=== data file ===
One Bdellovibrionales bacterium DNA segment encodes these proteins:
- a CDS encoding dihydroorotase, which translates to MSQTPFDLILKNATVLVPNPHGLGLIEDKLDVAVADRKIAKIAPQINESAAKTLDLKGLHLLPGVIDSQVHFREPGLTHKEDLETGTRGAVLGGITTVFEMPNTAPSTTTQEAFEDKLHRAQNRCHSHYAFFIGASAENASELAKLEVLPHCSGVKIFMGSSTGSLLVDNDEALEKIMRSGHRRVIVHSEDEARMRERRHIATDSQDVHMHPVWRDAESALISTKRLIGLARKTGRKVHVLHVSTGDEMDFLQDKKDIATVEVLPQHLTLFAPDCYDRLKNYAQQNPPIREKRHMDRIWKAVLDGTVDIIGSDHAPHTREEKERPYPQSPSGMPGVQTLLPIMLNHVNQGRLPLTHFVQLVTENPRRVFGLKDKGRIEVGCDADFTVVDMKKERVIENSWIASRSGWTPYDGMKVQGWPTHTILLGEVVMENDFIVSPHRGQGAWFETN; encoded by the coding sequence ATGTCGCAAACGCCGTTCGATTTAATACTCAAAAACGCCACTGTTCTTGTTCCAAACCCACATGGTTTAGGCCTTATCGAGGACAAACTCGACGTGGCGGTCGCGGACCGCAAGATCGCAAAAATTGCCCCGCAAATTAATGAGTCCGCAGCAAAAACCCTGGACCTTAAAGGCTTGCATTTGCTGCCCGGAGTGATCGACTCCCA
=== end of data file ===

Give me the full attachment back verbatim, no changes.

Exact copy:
One Bdellovibrionales bacterium DNA segment encodes these proteins:
- a CDS encoding dihydroorotase, which translates to MSQTPFDLILKNATVLVPNPHGLGLIEDKLDVAVADRKIAKIAPQINESAAKTLDLKGLHLLPGVIDSQVHFREPGLTHKEDLETGTRGAVLGGITTVFEMPNTAPSTTTQEAFEDKLHRAQNRCHSHYAFFIGASAENASELAKLEVLPHCSGVKIFMGSSTGSLLVDNDEALEKIMRSGHRRVIVHSEDEARMRERRHIATDSQDVHMHPVWRDAESALISTKRLIGLARKTGRKVHVLHVSTGDEMDFLQDKKDIATVEVLPQHLTLFAPDCYDRLKNYAQQNPPIREKRHMDRIWKAVLDGTVDIIGSDHAPHTREEKERPYPQSPSGMPGVQTLLPIMLNHVNQGRLPLTHFVQLVTENPRRVFGLKDKGRIEVGCDADFTVVDMKKERVIENSWIASRSGWTPYDGMKVQGWPTHTILLGEVVMENDFIVSPHRGQGAWFETN; encoded by the coding sequence ATGTCGCAAACGCCGTTCGATTTAATACTCAAAAACGCCACTGTTCTTGTTCCAAACCCACATGGTTTAGGCCTTATCGAGGACAAACTCGACGTGGCGGTCGCGGACCGCAAGATCGCAAAAATTGCCCCGCAAATTAATGAGTCCGCAGCAAAAACCCTGGACCTTAAAGGCTTGCATTTGCTGCCCGGAGTGATCGACTCCCA